The debate about whether homeopathy should be available on the NHS invariably sees the opposing sides citing numerous research papers in support of their argument. Both sides will claim their evidence to be the most reliable, while condemning that of their opponents as seriously flawed. I’m sure for many people this resembles two crusty old academics squabbling over some esoteric philosophical question that has little or no relevance to their lives.
But this debate is important for the public and the health service, for I have experienced how homeopathy can be of huge benefit to patients suffering a wide range of acute and chronic conditions, and can help to reduce the NHS’s ever-spiralling drugs bill.
As a doctor I am highly trained in medical science. From this standpoint I can fully understand the arguments of those who oppose NHS homeopathy, for I once shared their views. That is until I was persuaded by clinical experience how homeopathic medicine can produce a genuine beneficial treatment effect.
Early in my career a colleague had been trying to convince me of the curative possibilities of homeopathy. Although sceptical, I agreed to go along to a number of talks on the subject given by medically trained homeopaths who impressed me with their clinical knowledge and depth of expressed compassion and concern for patient wellbeing. At one of these events I came away with what was described as a homeopathic First Aid kit.
At the time I was working in ENT surgery and late one night I was called to see a patient who had arrived as an emergency with advanced quinsy (peritonsillar abscess), a rare and potentially serious complication of tonsillitis. Saliva steadily dribbled out of his mouth and trismus of his jaw prevented lancing. Both temperature and pulse were raised in a plethoric and toxic patient who had not responded to GP prescribed antibiotics for a week.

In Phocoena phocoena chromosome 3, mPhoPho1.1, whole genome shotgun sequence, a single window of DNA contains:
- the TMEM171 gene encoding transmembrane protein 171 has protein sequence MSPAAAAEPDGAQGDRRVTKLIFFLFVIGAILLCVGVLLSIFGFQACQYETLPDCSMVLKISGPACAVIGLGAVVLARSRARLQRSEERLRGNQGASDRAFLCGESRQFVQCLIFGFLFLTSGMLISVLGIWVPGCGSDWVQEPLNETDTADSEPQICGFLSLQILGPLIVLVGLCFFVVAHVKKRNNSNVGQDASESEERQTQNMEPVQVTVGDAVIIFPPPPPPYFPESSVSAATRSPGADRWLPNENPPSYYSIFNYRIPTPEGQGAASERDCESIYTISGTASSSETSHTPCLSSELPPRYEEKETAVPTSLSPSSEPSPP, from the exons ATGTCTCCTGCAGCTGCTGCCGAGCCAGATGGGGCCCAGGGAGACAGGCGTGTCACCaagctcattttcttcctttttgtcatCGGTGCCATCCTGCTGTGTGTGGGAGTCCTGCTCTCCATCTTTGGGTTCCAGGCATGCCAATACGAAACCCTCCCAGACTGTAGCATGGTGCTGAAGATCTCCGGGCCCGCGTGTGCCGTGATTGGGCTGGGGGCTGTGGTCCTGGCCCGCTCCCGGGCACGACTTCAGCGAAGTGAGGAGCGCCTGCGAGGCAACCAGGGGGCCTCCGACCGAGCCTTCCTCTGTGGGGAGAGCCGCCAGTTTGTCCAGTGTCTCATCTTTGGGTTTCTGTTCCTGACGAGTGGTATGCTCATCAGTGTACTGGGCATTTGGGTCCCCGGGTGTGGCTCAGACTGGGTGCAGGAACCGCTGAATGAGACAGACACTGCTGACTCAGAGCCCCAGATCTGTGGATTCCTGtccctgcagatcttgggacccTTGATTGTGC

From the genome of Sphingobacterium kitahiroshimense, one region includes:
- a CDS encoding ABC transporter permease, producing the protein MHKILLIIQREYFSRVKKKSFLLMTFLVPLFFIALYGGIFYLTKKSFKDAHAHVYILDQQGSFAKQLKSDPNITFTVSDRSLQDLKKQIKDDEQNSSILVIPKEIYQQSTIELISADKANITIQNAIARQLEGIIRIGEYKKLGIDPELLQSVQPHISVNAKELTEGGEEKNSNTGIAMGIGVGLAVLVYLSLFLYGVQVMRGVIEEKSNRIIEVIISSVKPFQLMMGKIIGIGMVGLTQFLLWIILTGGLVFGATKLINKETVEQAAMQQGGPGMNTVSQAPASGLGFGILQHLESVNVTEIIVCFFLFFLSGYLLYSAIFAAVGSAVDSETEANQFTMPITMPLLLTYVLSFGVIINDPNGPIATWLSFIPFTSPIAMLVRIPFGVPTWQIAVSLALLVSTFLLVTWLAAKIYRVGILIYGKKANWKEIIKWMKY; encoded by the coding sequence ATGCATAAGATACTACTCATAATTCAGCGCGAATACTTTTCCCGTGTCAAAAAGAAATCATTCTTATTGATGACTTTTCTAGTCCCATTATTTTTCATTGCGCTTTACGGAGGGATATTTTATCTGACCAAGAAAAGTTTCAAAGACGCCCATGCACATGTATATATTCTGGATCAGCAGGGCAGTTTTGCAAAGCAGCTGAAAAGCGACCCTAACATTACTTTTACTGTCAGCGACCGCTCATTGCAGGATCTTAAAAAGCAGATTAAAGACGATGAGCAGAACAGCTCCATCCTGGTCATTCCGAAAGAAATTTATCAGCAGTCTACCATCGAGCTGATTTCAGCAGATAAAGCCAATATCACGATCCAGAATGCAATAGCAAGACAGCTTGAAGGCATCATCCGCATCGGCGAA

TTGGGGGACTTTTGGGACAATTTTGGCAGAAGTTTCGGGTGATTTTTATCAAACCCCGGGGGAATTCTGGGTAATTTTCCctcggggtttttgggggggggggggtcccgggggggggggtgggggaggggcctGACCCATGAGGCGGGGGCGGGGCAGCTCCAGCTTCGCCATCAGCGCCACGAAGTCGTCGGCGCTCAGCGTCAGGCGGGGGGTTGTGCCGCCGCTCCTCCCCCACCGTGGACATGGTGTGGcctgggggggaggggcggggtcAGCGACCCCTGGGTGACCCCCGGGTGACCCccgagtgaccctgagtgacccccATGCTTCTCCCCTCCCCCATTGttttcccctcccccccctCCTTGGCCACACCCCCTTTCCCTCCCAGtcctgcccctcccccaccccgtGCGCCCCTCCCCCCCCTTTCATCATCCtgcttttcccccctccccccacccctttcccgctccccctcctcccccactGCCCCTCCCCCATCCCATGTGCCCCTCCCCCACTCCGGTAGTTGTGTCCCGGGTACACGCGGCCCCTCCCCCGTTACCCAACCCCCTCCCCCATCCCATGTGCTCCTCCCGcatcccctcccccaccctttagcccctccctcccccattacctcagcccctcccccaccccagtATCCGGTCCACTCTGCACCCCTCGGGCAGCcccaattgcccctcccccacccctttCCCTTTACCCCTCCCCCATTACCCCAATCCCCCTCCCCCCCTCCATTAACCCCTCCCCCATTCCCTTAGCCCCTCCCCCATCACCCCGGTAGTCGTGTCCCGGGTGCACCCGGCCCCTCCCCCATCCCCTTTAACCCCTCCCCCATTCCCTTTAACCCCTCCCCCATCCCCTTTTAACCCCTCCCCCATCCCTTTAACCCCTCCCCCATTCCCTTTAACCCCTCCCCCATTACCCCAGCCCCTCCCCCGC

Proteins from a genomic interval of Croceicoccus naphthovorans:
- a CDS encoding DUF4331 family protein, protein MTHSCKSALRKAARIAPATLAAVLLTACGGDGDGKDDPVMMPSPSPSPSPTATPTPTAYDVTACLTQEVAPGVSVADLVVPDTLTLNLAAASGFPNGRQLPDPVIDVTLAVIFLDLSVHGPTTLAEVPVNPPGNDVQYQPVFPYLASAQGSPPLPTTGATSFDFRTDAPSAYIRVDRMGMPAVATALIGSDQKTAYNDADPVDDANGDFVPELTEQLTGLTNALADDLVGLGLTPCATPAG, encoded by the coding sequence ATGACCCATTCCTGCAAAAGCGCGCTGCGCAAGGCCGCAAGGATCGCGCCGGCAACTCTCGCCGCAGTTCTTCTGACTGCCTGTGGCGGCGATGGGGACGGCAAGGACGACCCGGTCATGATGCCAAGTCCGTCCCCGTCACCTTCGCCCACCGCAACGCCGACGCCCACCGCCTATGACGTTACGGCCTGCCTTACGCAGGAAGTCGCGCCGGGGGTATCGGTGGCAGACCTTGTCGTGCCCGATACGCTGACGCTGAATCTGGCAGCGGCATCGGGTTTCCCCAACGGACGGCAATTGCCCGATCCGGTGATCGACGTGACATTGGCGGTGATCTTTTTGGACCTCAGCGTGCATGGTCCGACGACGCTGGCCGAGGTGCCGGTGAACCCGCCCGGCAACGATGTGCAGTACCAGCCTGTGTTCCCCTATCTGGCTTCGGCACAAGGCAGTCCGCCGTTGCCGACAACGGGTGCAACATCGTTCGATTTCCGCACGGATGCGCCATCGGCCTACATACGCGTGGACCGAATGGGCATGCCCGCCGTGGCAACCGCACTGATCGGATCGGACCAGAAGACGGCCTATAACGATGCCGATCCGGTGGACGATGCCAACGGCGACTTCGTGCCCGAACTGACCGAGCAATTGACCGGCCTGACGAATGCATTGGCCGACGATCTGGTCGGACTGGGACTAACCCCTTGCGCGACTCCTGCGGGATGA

Purely by chance I had the homeopathic First Aid kit in the pocket of my white coat. Although my knowledge of homeopathy was limited, I could see that the patient’s presentation indicated the homeopathic medicine Belladonna (Deadly Nightshade). With the consent of the patient and that of his partner I popped a Belladonna pill into his mouth, more out of curiosity than conviction, before setting off to prepare a drip and IV antibiotics.
On returning 10 minutes later, I was astounded to see the patient sipping water and talking freely. His pulse and temperature had reverted to near normal, and on examination there was no quinsy to see, just a superficial mucosal red flush. Such an extraordinary, rapid and complete response was curious to say the least. The clinical team, myself included, all expected a relapse but none occurred.
This experience changed my view of homeopathy. I am now a full-time NHS GP in a group practice with about 9,000 patients and continue to use homeopathy when appropriate. I have found homeopathic medicines to be particularly effective at the extremes of age. Infants respond very rapidly with the correct remedy, while elderly patients with chronic disease or multiple-pathology can receive safe, effective homeopathy alongside usual care, often resulting in a reduction in the amount conventional drugs they are prescribed.
My positive experiences of using homeopathy in general practice are replicated by other GPs who have found it to be an additional and very useful clinical tool. In Europe, where homeopathy is more widely accepted by the medical profession, doctors who integrate the therapy into their practice report lower prescribing costs and fewer hospital referrals. These are the very things the Department of Health is constantly calling on GPs to deliver.
At a time when the health service is under extreme financial pressure, any therapy which doctors see improving the health of patients and is relatively inexpensive, should be being supported and embraced by the NHS rather than investigated.